If you are looking for an orchid that is tall, white, and green, look no further than Angraecum eburneum. This beautiful orchid can reach up to 2 meters in height and has white flowers with green markings. It also spreads a nice, strong perfume at night, making it a popular choice for greenhouse growers. Keep in mind that this orchid requires a high hygrometry and should be grown in a heated or temperate greenhouse.
Angraecum eburneum is a lithophytic or epiphytic, monopodial orchid. It has no pseudobulbs. Usually more than 1 m, sometimes up to 2 m high. The petiole is long, thick, and covered by the leaf base, up to 1.3 m in length and 25 mm in diameter. The leaf is persistent, leathery, liguled, and bilobed.
There are up to 15 leaves per shoot. The leaf is up to 60 cm long and 7 cm wide. The inflorescence is a terminal panicle, up to 80 cm long, with many white flowers. The flower is up to 3 cm in diameter with a greenish-white labellum. Angraecum eburneum is found in Madagascar and Comoros. It blooms from May to June.
The inflorescence is about 45 cm tall, drooping and wears 10-15 flowers, sometimes up to 30 flowers. The flower is 7.5 cm, with white and bright green petals. They spread at night a strong and pleasant fragrance. Flowering takes place in autumn or the beginning of the winter and lasts several months. Angraecum eburneum originates from Madagascar. It was described by Jean Baptiste Lamark in 1788 and its name refers to the Ivory Coast, where it was found by Pierre Sonnerat during his trip (1776-1781) on board the ship La Boudeuse.
The specific epithet “eburneum” comes from Latin “eburneus” = of ivory, in reference to the color of the flower. It is a common orchid in its natural habitat and blooms profusely. It can be grown both in pots and mounted on cork or tree fern slabs, in a light and airy substrate that
The Angraecum eburneum, more commonly known as the comet orchid, is a beautiful and unique flower that is native to Madagascar, Comoros, and Seychelles.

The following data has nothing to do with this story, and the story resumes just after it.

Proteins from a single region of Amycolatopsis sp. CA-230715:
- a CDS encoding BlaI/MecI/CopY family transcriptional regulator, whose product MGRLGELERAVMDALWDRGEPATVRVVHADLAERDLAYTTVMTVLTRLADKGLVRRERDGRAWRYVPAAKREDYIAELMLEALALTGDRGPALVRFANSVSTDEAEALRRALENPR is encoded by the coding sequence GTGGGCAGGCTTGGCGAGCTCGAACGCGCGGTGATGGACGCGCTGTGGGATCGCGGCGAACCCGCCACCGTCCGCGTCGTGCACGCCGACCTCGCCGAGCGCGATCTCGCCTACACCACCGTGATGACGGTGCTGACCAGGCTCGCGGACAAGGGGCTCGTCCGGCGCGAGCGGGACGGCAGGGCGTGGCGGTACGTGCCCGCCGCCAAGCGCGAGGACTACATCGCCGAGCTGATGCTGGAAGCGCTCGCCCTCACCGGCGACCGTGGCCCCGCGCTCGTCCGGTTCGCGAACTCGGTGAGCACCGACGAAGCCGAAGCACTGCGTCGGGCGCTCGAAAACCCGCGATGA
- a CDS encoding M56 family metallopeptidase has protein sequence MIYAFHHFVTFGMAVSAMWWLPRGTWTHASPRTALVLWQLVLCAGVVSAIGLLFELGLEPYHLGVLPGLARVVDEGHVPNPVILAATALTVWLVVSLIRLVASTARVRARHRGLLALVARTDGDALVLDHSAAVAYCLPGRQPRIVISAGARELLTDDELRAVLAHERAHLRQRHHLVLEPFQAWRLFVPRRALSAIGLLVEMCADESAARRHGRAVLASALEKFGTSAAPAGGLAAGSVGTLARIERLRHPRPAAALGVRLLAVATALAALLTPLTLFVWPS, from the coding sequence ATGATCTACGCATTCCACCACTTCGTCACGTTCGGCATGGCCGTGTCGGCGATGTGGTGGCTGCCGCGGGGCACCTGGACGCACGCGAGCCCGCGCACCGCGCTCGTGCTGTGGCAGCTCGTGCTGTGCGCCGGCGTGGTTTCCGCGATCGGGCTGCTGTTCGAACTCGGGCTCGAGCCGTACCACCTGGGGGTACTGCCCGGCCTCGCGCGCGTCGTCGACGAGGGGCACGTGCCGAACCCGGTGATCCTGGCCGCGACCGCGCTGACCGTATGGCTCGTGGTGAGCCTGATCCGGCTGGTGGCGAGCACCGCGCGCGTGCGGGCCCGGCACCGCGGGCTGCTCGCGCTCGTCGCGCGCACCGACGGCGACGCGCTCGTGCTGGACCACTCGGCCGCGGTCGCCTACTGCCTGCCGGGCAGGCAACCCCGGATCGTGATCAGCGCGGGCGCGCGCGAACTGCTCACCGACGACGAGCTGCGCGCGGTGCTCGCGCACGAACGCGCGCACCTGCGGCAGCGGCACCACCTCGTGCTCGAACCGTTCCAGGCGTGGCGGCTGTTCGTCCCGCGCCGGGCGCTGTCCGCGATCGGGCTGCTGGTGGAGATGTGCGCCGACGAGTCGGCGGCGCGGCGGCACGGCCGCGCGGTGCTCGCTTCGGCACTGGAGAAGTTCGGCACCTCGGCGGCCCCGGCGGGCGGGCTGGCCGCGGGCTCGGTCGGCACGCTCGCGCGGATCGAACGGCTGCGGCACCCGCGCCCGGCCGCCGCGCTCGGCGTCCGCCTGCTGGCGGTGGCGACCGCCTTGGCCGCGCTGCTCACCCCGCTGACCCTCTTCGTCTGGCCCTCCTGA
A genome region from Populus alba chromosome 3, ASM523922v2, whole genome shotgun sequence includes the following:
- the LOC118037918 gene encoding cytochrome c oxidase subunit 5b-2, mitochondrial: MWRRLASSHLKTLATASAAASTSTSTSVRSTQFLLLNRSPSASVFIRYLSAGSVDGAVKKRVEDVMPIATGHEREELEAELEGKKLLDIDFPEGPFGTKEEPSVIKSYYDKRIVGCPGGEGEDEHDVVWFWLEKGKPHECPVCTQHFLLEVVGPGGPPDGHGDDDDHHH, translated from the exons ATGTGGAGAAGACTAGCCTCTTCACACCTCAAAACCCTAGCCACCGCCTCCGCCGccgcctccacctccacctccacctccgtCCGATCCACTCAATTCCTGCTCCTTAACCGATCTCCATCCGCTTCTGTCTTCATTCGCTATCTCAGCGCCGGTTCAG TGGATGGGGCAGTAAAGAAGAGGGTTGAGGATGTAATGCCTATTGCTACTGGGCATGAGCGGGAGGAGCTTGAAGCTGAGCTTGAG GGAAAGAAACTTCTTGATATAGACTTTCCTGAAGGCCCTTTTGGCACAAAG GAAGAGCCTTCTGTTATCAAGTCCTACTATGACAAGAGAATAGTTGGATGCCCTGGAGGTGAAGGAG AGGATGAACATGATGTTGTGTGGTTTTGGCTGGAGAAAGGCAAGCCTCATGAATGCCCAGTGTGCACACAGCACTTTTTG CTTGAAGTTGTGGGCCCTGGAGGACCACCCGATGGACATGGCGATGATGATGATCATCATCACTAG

Unlike most other flowers, the comet orchid does not rely on bees or other pollinators for reproduction. Instead, the long tail-like structure of the flower encourages bats to visit in search of nectar. The pollen of the comet orchid is then transferred to other flowers that the bats visit, ensuring that the species can continue to thrive.
In addition to its unusual reproductive strategy, the comet orchid is also notable for its striking appearance. The white petals and long tail give it a resemblance to a shooting star, hence its common name. With its sleek lines and delicate flowers, the comet orchid is truly a sight to behold.
The care requirements for the orchid genus CARE are as follows: the plant should be potted in a mixture of 2/3 bark to 1/3 coco peat substrate, in a clay pot for ballast (as the plant is large and heavy).
The orchid needs a lot of diffused light to flower and should be kept at a temperature of 16-28 degrees Celsius. Watering should be frequent enough to keep the substrate moist, and the minimum hygrometry should be 80%. Add orchid fertilizer at each watering and every 2 waterings in winter.
Repotting should be done every 3-4 years to disturb the roots as little as possible. With proper care, this genus of orchid will bloom prolifically.
Angorchis eburnea, Angraecum eburneum subsp. eburneum, Angraecum eburneum var. virens, Angraecum virens, Limodorum eburneum
Madagascar, Comoros, Seychelles, Reunion, Mauritius, Kenya, Tanzania
Angraecum: angrek or angurek, a Malay word for orchid
Eburneum: from the Latin eburneus (from ivory, white as ivory)
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I’m Mercedes and I love my Jungle Garden. As a child, I spent hours in our family garden and today my little jungle garden is a popular attraction. What started as a hobby has turned into a passion for me, and I’m committed to sharing my love of gardening with everyone.